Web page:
Lucky Friday Mine
The Lucky Friday mine was a cut and fill operation located in Mullan, Soshone County, Idaho. Using a slice cut and fill method with timber and hydraulic sand fill, it achieved an annual production of 167,829 tonnes. The ore body was 396 to 488m long on the strike and 1421m on the dip, averaging a width of 2.3m and a dip of 70⁰. The characteristic of the ore was fairly strong and the foot wall and hanging wall were highly fractured and sheared, considered to be very weak.
Table 1: Relevant Statistics about the Lucky Friday mine
|Size of ore body||
396-488m long, 1421m dip, 2.3 m width, dip 70⁰
|Characteristic of the ore||
|Characteristic of hanging wall||
|Size of stope||
~680 tonnes per stope
12.1 per miner shift hour, 13,608 t per month
|Number of employees||
95 underground production, 38 maintenance, 120 as hoister, sander, nipper, cager, etc.
Mining Method Overview
Lucky Friday used a conventional stoping cycle that consisted of sampling, drilling, blasting, mucking, rockway for extraction, backfilling, loading and hauling, ground support, and stope ventilation. The reason cut and fill was chosen is because the slusher was the most efficient mucking technique for a narrow, steeply dipping orebody where high selectivity is essential.
Table 2: Select data for the Lucky Friday mine design
Percussion drills. Back stopping round 0.9-1.8m. breast stopping round 1.5m to 4m
aqua gel slurry
14.9kW (20hp) electric double drum slusher
Rockway for extraction
1.2 meter diameter rockway raised with the stope and encased in the sand fill
Hydraulic sand(Classified mill tailing) fill (65% solid)
|Loading and hauling||
Side dump cars pulled by 5.4 tonnes battery locomotive on rail
Timber stull and post sets, stull only, or rockbolts with plates
2830-5664 L/s auxiliary axial flow fan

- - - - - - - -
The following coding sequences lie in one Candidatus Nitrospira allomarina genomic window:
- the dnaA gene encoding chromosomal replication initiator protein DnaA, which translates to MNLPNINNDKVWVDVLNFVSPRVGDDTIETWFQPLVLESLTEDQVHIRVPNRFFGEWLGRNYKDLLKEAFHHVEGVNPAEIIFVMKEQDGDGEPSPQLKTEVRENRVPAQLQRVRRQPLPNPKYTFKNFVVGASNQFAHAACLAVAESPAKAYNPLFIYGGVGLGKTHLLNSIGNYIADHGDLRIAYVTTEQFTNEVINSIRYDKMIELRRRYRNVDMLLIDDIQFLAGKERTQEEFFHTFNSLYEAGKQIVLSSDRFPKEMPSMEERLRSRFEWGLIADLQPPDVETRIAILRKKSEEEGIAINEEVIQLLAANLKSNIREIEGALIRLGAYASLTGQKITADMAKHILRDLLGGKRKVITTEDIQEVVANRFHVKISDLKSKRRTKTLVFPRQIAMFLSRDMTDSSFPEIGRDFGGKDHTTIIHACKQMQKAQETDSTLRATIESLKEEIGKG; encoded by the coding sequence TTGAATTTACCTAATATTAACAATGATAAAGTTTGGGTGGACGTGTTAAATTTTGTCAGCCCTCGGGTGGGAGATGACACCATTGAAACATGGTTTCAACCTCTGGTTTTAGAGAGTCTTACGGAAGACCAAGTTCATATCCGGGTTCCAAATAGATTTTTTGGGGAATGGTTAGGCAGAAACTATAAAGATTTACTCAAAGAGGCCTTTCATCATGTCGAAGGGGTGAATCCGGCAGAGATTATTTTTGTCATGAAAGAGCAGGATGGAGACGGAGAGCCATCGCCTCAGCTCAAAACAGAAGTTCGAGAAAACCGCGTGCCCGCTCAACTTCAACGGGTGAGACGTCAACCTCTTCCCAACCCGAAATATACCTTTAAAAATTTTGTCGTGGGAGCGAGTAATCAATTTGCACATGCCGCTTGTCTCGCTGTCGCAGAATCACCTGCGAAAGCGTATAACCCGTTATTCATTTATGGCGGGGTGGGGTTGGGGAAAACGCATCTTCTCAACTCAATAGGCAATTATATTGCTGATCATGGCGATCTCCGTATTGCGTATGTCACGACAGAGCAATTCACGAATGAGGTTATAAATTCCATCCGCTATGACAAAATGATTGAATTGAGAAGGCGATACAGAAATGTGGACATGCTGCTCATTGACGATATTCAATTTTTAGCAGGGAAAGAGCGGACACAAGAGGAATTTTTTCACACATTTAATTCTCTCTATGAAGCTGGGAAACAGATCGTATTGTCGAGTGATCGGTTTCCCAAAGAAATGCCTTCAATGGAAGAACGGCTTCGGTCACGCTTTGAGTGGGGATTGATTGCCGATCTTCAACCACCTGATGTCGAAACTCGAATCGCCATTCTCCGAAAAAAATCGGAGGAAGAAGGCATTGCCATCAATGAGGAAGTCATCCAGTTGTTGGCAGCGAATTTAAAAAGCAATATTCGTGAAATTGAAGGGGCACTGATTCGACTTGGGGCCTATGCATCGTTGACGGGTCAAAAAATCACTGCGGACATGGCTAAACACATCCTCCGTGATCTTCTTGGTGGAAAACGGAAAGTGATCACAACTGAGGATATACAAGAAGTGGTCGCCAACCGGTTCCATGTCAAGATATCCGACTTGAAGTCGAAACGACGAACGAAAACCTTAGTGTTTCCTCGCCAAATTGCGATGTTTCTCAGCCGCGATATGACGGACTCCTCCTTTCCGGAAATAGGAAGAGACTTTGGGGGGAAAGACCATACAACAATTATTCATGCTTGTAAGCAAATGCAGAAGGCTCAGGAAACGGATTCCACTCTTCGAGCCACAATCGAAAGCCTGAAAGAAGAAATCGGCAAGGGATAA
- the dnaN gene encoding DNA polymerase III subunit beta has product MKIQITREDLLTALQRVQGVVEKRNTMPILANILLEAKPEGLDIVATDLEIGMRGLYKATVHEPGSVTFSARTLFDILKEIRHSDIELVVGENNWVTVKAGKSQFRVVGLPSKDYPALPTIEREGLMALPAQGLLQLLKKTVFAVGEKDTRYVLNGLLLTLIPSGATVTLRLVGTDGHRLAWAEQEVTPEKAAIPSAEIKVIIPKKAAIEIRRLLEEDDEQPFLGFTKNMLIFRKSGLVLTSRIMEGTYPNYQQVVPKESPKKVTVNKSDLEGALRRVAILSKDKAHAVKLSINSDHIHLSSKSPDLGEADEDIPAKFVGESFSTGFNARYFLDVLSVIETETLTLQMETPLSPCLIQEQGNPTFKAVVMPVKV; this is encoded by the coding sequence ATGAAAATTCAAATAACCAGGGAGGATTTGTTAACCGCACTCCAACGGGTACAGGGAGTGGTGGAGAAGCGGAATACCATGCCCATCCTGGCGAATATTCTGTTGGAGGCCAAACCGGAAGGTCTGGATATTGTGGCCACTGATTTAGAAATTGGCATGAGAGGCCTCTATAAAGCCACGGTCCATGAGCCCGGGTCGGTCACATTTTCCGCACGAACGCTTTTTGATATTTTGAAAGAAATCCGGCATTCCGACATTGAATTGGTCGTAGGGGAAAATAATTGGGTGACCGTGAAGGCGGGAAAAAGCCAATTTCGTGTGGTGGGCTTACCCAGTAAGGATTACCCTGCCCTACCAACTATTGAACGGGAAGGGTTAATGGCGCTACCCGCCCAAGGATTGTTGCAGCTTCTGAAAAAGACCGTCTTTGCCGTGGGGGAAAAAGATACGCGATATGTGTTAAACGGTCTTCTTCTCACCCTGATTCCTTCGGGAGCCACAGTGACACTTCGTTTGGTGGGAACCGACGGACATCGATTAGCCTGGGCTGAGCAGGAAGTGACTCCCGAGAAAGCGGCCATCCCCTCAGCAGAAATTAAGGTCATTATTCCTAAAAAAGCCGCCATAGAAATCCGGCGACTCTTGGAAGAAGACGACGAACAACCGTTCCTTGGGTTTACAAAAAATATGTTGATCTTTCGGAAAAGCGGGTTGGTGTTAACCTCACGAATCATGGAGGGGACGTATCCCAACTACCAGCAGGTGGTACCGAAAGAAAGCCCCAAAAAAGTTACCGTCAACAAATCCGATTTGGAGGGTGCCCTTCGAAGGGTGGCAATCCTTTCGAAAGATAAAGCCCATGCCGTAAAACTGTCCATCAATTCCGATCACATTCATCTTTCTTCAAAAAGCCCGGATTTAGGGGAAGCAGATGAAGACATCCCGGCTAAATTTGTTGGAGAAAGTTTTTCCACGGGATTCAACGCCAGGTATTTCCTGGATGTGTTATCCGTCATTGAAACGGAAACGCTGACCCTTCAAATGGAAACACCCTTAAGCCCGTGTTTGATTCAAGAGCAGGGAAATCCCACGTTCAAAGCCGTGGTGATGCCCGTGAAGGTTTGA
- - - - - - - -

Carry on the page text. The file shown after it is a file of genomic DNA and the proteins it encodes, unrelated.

Use of Underhand Cut and Fill
Conversion from Cut and Fill
At 1420 m below surface, the mine began to encounter serious rockbursting problems culminating in fatalities in both 1984 and 1985.To mitigate the rockburst hazards that Lucky Friday was experiencing, Hecla began experimenting with underhand cut and fill, which it referred to as "Lucky Friday Underhand Longwall". The tests used a paste backfill with no free water and a bolt method which reduced backfilling preparation times. In March 1986, another rockburst-caused fatality in the overhand cut and fill section of the mine forced production to cease by April 1986. Hecla converted the entire mine to mechanized underhand cut and fill mining and resumed production in October 1987.
Hecla uses backfill with the following properties for the mine.
|Backfill type||Tailing paste fill with no free water|
|Cement Content||8 - 10%|
|Curing Time||3 days|
|Delivery Rate||118 t/hr|
Drilling is done with a jumbo and drillholes must be a minimum distance of 0.3 m from the backfill to prevent blasting damage. 1.5 m3 LHDs are used for mucking. Other than the prefill bolt patterns,rockbolting is rarely done because the chain-link fence provides adequate support to prevent groundfall. In some areas, spot bolting is used to provide additional support. The Gold Hunter 30 vein is an exception to this; 1.2 m split set bolts are used to anchor steel mats on the north wall and chain-link fencing on the south wall.
The backfill used in Lucky Friday Mine can withstand rockbursts, thereby reducing the number of groundfall injuries. The backfill was able to withstand a 3.5 Richter scale rockburst that was caused by blasting in the mine while the chain-link fence contained the resulting fly rock.
"Prior to converting to underhand mining, the Lucky Friday Mine experienced three rockburst-related fatalities in four years. However, in the 20 years since converting, a rockburst-related fatality has not occurred at the mine."
At the introduction of underhand cut and fill, the US Bureau of Mines and the National Institute for Occupational Safety and Health installed geotechnical monitoring systems to measure changes in the backfill as mining continued. The monitoring showed that up to 10 cm of deformations caused by wall closure occured as a result of mining beneath the fill. The fill was supported for long enough that mining was several cuts down by the time the fill failed and thus failure was not a concern.
- SME. (1998). Techniques in Underground Mining. Society for Mining, Metallurgy, and Exploration Inc.
- R. Pakalnis et al, “Design Spans – Underhand Cut and Fill Mining,” in CIM-AHM, Toronto, CAN, 2005, pp. 1 – 9.
- T.J. Williams and T.M. Brady. Underhand Cut and Fill Mining as Practiced in Three Deep Hard Rock Mines in the United States [Online]. Available: http://www.cdc.gov/niosh/mining/UserFiles/works/pdfs/ucafm.pdf